good for you. While it can be tedious and time consuming, there are often customers that I work with that don't have any idea of what type of vehicle they want. (mostly friends of my wife who she sends in and their friends as well *LOL*) That being said, I try to work with them to find out what their needs and wants are and what fits those best. Sometimes they're a Toyota, sometimes not. One of the nice parts about working with a deaer group with 18 different franchizes is that I can go down the street, bring a vehicle back and have them look at, sit in, and drive if they want. For some strange reason they seem to usually end up deciding they like a Toyota at the end though *S*. But seriously, I have many times said to a customer, "We really don't have something that really fits what your'e looking for. You should really consider looking at X,Y,Z." Sometimes they want me to continue working with them on that other make/model, sometimes they want a referral for someone to work with at that store, sometimes they just want to continue looking.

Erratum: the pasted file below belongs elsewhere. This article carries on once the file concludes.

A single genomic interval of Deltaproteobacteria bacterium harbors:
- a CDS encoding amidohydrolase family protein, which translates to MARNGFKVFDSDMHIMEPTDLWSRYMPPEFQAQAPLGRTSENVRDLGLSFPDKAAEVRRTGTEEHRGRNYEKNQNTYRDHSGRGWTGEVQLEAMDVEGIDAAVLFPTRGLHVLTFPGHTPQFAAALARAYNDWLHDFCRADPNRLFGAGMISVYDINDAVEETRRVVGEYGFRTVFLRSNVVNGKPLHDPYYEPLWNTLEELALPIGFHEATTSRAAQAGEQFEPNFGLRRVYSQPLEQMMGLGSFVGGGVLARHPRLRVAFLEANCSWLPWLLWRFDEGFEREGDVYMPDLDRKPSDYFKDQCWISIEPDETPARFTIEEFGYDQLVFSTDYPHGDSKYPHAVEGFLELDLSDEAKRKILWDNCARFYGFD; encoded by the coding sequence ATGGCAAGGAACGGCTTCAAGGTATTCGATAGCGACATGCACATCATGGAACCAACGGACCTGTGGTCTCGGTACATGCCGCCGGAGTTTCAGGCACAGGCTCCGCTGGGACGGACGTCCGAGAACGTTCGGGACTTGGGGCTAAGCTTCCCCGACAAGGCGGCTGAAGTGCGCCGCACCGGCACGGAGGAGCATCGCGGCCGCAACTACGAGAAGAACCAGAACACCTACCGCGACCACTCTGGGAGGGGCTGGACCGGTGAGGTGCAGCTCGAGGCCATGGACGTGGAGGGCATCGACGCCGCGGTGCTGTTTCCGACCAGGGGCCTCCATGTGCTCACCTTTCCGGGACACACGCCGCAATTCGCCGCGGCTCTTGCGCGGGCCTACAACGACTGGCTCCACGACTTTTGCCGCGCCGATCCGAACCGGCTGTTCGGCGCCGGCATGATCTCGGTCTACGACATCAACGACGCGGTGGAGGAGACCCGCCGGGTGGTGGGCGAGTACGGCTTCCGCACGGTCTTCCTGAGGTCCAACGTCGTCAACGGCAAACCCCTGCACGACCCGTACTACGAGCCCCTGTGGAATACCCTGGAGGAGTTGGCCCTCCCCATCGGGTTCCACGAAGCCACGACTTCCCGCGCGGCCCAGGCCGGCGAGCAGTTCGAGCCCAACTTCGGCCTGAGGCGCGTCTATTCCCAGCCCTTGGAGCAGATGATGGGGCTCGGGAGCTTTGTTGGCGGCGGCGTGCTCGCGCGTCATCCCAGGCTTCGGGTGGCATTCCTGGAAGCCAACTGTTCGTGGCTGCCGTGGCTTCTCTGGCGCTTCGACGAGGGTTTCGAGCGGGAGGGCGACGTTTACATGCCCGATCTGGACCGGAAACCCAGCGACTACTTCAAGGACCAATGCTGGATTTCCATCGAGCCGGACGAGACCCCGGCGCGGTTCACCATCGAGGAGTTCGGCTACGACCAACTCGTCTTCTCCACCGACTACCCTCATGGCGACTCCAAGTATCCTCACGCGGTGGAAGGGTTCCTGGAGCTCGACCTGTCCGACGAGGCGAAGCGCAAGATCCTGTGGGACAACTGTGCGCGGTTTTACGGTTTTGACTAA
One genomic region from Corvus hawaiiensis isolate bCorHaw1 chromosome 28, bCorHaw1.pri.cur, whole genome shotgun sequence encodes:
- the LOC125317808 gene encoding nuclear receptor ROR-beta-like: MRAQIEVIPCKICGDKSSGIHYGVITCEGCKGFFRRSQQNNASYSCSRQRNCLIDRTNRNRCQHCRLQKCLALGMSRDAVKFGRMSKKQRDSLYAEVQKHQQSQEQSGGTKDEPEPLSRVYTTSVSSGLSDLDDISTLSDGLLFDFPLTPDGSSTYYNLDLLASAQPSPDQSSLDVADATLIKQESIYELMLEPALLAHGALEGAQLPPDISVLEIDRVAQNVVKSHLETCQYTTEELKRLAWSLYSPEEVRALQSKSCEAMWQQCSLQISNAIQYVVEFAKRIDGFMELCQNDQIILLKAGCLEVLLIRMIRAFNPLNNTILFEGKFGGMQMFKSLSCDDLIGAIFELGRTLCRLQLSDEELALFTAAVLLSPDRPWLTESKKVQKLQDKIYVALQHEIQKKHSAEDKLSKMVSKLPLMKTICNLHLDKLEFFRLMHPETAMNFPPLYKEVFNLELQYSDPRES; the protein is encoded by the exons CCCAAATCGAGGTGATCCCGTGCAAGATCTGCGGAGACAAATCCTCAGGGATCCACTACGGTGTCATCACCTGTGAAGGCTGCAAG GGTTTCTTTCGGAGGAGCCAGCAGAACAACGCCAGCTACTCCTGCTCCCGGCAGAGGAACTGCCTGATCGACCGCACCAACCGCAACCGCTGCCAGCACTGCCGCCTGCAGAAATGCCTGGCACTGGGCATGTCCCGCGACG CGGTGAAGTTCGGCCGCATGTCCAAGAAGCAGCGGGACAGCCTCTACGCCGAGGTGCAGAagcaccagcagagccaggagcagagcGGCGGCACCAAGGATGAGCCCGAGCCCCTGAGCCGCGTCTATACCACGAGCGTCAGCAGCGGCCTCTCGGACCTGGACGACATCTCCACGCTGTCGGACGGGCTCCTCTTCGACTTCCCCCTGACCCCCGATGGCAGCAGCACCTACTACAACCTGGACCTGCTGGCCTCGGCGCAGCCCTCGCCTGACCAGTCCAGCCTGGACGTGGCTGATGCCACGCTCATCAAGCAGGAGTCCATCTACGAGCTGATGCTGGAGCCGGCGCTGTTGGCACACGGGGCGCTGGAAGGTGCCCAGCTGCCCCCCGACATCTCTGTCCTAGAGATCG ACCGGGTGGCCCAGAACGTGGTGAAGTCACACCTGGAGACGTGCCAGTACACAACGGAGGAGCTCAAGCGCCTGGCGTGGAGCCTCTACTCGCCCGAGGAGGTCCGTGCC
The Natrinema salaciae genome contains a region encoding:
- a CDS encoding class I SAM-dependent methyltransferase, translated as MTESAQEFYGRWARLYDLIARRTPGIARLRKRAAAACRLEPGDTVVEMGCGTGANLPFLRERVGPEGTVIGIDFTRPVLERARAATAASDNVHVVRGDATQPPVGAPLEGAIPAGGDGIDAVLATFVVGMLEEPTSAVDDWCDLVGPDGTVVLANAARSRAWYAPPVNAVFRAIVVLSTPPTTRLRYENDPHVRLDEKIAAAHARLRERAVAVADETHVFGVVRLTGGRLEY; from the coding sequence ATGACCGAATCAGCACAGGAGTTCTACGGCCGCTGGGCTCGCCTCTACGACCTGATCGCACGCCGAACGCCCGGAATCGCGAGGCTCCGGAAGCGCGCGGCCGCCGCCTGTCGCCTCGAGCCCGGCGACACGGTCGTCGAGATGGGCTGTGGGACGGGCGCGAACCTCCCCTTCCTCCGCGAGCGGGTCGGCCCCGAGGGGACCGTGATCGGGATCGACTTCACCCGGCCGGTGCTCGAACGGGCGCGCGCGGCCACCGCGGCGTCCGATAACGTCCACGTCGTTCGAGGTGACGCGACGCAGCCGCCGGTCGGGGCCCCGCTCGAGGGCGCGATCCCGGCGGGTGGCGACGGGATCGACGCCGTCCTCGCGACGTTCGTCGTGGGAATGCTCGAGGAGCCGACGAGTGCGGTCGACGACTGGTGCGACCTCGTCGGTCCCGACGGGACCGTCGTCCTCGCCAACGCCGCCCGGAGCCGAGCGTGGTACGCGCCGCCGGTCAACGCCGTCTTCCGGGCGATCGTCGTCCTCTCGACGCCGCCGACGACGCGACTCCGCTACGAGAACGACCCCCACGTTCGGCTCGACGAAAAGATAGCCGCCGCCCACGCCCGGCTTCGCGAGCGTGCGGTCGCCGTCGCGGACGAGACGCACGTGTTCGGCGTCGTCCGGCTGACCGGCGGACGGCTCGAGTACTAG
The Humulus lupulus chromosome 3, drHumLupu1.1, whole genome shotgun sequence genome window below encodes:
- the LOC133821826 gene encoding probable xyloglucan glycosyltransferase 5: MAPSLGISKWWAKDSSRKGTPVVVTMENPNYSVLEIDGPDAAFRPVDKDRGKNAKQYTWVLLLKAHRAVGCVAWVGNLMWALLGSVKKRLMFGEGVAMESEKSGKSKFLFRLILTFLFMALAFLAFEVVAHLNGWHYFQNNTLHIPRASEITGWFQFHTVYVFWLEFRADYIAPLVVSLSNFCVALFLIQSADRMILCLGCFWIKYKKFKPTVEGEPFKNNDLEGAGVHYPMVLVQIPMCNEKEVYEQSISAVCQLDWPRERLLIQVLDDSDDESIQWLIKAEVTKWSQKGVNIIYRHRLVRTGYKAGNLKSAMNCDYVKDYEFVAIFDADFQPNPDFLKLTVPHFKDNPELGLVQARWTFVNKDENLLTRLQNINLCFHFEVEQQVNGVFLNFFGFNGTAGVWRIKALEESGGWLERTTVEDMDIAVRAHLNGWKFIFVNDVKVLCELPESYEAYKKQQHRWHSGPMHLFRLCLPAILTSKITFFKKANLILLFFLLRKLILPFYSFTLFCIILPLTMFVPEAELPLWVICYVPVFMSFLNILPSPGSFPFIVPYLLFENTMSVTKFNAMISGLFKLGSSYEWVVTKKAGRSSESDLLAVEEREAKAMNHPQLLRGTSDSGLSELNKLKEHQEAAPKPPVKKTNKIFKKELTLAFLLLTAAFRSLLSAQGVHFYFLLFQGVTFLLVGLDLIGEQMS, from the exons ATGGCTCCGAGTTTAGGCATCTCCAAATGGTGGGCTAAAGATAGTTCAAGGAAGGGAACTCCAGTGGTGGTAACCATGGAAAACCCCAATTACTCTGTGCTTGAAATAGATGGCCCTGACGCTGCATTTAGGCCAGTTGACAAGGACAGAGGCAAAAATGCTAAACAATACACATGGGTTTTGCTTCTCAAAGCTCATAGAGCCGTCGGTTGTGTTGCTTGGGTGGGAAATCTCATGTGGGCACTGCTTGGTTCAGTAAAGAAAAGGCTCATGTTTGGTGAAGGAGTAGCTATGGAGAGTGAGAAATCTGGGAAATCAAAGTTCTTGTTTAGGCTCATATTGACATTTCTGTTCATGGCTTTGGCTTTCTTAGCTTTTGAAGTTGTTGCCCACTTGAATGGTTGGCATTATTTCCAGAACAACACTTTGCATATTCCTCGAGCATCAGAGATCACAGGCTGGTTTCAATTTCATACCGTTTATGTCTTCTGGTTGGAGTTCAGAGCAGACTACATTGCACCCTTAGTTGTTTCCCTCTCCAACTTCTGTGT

It all depends on what the customer wants. If they want to look at several models, that's fine. If they've already decided what they want, that's fine too. Part of being in this business and position is needing to be flexible and tailor your approach and presentation on their needs.

    Just my opinion.

    Ken
  • bobstbobst Member Posts: 1,783
    Mike, in the first place, it is not easy for us car buyers to determine a fair price for a car.

    For example, we bought a few Honda Accords in the 90's. On more than one occasion, I offered about $100 over invoice and my offer was refused, so we walked out of the dealer without buying the car. When we later offered about $250 over invoice, our offers were accepted.

    Before we bought a new Accord in March, I figured we would have to pay the usual $250 over invoice. However, in the Edmunds Prices Paid forum, several people said they were getting Accords for about $500 under invoice. At first, I couldn't believe prices were that low, but we went to a local dealer, offered that amount, and they accepted.